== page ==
With the Malaysian general election due very soon, can the opposition Pakatan Rakyat (Pakatan) hold its ground as the only credible competitor to the ruling Barisan Nasional (BN)? Pakatan’s strength ultimately depends on its component parties’ ability to deliver in spite of their ideological differences.
By Afif Pasuni
THE OPPOSITION Pakatan Rakyat coalition formed only three years ago, faces a monumental task against the more established ruling Barisan Nasional (BN) which has been in power since Malaysia’s independence. Pakatan, comprising the Pan Malaysian Islamic Party, PAS, Democratic Action Party, DAP and the People’s Justice Party, PKR, will be facing its first general election as a coalition, an exercise that could possibly make or break it as an alternative to the BN.
Pakatan’s component parties have had a fairly long history of cooperation: they worked together in the 1999 general election when the three opposition parties formed the Barisan Alternatif (BA) or Alternative Front. The cooperation was however short-lived with the departure of DAP in 2001, largely over ideological differences with PAS’ Islamist agenda.
What’s different now?
Pakatan however seem to have found common ground with the pivotal leadership of Anwar Ibrahim, who was in jail during the BA years. With him as a de-facto leader, Pakatan has been able to organise themselves around some common objectives and agree on the deployment of their party machineries for the elections, expected by April 2013.
They have subsumed the diverse orientation of their respective party members to draw up a common strategy set out in the Buku Jingga (Orange Book) at the end of 2010, which essentially combined their collective political goals. Although its content may seem somewhat generic, it nevertheless underlined their ability to put their differences aside and focus on a common vision and political objectives to wrest control of Putrajaya.
Nevertheless Pakatan has underlying problems. Firstly, the ideological differences between the DAP and PAS are deep rooted and surface every now and then, which make the coalition appear shaky. They would need to be thrashed out in the long run though for now Pakatan are downplaying their conflicting agendas for the sake of political expediency.
Secondly, Pakatan’s popularity, which was strongest immediately after the 12th general election in 2008 when Pakatan secured successive victories in several by-elections, found its positive momentum waning subsequently. Pakatan’s penchant for supporting public demonstrations such as the Bersih rallies and Himpunan Hijau (Green Assembly), was seen as aimed at generating support and momentum in their favour. Furthermore negative responses to such events from the authorities would likely be amplified through the social media, giving more advantage to Pakatan.
Thirdly, some quarters who claim that Pakatan will bring change to the ethnic-based politics will be sorely disappointed by the make-up of Pakatan as a coalition, which comprises parties generally segregated along ethnic lines. While the inclusion of Malays and Indians in DAP’s leadership after the recent party elections is noteworthy, they were co-opted and not elected to their positions.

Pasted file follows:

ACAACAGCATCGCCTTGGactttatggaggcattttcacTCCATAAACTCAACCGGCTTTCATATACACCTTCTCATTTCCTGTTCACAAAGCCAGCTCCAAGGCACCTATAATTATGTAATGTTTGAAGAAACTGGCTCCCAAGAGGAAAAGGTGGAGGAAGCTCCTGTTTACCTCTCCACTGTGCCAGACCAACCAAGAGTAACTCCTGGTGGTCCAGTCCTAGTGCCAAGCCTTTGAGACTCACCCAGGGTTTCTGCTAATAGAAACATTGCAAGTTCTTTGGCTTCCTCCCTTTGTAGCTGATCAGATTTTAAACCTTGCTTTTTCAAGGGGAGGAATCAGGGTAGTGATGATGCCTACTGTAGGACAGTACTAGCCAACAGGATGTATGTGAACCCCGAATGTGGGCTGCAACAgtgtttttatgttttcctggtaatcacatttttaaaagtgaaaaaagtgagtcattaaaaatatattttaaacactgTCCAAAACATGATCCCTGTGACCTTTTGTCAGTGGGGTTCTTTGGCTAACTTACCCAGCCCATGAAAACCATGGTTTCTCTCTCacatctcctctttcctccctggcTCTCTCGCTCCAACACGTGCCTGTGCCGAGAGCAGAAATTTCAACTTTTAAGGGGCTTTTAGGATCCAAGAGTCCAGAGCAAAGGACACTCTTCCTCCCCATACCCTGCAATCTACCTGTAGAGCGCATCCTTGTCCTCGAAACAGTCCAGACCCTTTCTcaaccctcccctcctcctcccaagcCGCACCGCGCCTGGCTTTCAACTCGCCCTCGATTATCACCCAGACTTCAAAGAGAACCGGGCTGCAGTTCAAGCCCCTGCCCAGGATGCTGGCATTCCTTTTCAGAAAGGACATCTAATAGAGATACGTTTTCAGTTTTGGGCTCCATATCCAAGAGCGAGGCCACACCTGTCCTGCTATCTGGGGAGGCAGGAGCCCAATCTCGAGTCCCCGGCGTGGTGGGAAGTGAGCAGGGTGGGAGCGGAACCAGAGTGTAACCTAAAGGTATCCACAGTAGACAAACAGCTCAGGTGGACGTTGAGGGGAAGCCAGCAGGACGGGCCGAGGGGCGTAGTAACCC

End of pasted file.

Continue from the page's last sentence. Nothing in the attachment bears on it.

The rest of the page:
With the general election just around the corner, the main players have placed their cards on the table. PM Najib Razak has dangled carrots in the form of budget handouts, in addition to his continuous economic and policy reforms. For Pakatan, their commitment to political change remains central to their theme. The Anwar factor plays a crucial role in the immediate future to ensure the continued validity of Pakatan.
No other alternative
Pakatan’s unity is vital in their quest to breach BN’s dominance in parliament, and this will dictate how Pakatan acts as a group in the immediate future. Still it has proved difficult for Pakatan to preserve a unified façade, as seen in the responses to Pakatan’s vice-president Nurul Izzah Anwar’s recent statement on freedom of religion and PAS’ moral policing issues. The coalition needs to work harder to maintain the appearance of solidarity.
At the moment, Pakatan does not seem to have a considerable edge over BN. But for Malaysians who are dissatisfied with the government, the current political landscape does not offer many other alternatives. As a relatively new and untested coalition, Pakatan’s strength ultimately lies in the performance of its individual component parties and their abilities to secure votes. Herein lie their weaknesses: Firstly, the stronger a component party is, the more adamant is its demands on the rest in the coalition, and this might fray the cooperation in Pakatan.
Secondly, heavy reliance on individual component parties and their traditional bases may also alienate the fence-sitters. Consequently if Pakatan is to expand beyond the traditional enclaves of Penang and Kelantan and consolidate their hold on Selangor, they will need to set aside their differences and strengthen their unified approach in time for the 13th general election.
Afif Pasuni is Associate Research Fellow in the Malaysia Programme at the S. Rajaratnam School of International Studies, Nanyang Technological University, Singapore.